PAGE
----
At arrival in Ushuaia and on the next 2 days there, the weather was beautiful with blue skies and nearly no clouds in this often rainy and stormy region.That’s why we decided to take a helicopter flight around the city and over the Andes mountain range nearby which simply was amazing.
On the late afternoon of the second day at Ushuaia our group boarded the iconic Icebreaker Kapitan Khlebnikov and in the beautiful evening light, we set sail through the historic Beagle Channel, named after the famous ship Charles Darwin voyaged. On the following days and nights we had to cross the famous Drake Passage towards the Weddell Sea. Most of the time the conditions on the passage were pretty rough with winds in excess of 110 km/h (70mph) and wave height around 6-7,5m (20-25 foot). Icebreakers do not have a keel and thus roll significantly in all but very calm seas. The biggest roll was +/- 35 degrees in a period of 11 seconds and most fellow travellers stayed in their cabins. To circumnavigate even worse conditions, the captain chose a zigzag course, partly going northeast and actually sailing away from Antarctica by then. In the end it took us 3 full days to cross the Drake and we got into the sea ice two days behind schedule.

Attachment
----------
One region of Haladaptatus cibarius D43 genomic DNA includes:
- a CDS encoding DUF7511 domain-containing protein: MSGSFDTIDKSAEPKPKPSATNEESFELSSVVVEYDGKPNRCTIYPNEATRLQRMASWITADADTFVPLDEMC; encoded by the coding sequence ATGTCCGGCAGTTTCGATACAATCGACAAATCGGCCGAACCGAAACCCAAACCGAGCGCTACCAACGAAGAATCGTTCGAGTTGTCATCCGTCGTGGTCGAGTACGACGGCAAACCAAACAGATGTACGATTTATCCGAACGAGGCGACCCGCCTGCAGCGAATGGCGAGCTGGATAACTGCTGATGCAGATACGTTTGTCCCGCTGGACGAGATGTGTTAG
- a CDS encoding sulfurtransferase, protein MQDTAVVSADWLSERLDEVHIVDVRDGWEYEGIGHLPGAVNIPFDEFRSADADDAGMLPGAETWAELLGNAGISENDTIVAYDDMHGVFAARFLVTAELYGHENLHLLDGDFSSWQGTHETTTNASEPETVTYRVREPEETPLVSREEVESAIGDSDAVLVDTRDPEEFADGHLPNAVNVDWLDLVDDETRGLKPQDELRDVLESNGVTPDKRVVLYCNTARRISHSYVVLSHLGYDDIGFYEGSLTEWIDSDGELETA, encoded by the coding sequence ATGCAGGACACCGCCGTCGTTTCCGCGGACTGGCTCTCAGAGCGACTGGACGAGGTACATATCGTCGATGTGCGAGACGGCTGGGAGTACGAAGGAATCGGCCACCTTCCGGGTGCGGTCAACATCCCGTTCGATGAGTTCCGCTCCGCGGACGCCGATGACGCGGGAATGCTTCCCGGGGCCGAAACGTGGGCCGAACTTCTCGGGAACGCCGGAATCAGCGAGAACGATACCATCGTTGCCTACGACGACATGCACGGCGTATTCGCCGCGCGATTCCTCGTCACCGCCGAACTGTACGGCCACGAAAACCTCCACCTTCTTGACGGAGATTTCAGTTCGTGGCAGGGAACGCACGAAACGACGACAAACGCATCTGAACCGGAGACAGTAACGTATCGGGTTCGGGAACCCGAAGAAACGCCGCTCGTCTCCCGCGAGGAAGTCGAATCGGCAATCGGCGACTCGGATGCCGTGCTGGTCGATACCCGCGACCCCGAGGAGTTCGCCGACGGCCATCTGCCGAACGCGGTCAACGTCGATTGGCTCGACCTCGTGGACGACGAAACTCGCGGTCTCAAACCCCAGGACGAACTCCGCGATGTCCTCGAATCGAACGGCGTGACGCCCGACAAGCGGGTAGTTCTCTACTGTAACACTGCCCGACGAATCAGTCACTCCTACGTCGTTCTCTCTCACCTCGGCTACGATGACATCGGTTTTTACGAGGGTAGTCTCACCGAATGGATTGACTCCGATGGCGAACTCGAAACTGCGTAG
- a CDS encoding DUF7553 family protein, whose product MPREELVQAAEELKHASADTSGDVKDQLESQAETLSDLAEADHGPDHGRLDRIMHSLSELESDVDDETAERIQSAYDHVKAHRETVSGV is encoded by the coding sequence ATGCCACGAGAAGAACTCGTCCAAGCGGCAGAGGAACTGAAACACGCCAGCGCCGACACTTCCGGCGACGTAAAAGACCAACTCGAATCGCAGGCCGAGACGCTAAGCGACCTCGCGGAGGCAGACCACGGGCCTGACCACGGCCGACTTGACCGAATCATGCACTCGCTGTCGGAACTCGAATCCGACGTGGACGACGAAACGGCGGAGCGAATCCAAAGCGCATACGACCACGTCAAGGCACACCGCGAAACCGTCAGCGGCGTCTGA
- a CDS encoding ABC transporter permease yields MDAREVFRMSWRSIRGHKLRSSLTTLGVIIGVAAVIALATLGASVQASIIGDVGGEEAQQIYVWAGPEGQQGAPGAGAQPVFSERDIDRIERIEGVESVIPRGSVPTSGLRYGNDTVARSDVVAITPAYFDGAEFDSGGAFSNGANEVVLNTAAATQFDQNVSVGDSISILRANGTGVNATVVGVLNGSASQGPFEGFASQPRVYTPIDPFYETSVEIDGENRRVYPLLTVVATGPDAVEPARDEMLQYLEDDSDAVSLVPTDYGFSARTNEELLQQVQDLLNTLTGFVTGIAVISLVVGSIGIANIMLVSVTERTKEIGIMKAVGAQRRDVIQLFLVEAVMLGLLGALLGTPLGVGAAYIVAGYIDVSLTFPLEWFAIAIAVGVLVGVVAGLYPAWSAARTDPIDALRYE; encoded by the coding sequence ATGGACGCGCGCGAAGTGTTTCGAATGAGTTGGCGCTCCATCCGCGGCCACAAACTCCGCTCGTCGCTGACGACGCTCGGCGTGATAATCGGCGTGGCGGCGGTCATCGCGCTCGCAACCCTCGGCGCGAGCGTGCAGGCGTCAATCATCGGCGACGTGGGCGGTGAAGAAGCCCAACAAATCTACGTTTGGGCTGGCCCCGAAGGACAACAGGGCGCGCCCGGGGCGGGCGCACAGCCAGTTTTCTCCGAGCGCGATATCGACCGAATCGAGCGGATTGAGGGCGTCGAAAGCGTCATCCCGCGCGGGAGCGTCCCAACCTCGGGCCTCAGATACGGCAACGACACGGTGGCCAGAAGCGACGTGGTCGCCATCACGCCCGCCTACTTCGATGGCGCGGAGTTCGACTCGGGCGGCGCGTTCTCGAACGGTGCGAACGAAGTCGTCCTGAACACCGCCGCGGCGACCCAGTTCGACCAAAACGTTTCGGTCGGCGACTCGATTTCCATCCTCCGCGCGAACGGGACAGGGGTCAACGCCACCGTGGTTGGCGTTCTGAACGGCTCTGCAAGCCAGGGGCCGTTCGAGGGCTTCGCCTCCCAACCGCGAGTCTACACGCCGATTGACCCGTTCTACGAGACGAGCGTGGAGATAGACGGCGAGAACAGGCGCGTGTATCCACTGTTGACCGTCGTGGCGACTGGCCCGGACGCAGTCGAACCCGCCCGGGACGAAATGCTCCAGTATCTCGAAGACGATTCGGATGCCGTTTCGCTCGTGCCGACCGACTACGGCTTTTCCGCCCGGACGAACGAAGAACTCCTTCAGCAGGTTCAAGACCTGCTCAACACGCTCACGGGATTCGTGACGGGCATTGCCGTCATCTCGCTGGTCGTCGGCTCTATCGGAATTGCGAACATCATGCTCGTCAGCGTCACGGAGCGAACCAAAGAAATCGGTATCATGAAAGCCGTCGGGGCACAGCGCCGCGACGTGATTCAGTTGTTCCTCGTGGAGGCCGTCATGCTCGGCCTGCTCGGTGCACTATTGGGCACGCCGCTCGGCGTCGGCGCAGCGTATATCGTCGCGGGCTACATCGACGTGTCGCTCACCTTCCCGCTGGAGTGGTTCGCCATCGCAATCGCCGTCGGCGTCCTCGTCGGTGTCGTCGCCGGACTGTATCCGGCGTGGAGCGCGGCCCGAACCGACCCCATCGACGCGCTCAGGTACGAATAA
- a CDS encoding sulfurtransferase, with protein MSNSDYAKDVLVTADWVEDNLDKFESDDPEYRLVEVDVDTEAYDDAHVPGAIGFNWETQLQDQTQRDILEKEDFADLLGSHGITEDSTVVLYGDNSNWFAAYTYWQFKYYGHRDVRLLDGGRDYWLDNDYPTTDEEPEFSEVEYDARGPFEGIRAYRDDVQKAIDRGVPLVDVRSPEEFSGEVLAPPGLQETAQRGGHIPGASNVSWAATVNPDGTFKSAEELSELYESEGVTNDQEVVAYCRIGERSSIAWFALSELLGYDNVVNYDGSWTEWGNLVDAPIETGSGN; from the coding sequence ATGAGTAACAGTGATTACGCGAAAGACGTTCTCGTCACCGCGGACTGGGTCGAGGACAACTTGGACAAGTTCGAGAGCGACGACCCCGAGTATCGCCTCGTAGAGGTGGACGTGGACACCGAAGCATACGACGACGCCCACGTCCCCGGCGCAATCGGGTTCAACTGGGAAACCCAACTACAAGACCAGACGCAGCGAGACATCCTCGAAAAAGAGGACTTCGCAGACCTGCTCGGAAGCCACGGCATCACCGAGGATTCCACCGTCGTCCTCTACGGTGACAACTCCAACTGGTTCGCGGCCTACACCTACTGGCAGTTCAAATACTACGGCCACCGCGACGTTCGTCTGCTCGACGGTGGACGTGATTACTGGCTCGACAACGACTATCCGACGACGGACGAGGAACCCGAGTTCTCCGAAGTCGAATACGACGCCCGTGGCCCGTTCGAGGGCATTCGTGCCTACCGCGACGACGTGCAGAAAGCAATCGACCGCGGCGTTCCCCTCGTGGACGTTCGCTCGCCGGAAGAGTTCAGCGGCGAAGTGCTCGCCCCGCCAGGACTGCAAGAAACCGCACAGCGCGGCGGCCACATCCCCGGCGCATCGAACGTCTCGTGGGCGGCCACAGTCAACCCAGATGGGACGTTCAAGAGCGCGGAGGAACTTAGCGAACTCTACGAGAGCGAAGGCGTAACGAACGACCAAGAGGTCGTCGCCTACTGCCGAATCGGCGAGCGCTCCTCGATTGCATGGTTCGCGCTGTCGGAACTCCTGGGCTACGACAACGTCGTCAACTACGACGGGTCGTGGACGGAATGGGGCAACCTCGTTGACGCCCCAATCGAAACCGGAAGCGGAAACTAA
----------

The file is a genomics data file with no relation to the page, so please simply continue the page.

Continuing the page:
For larger views click on the links below: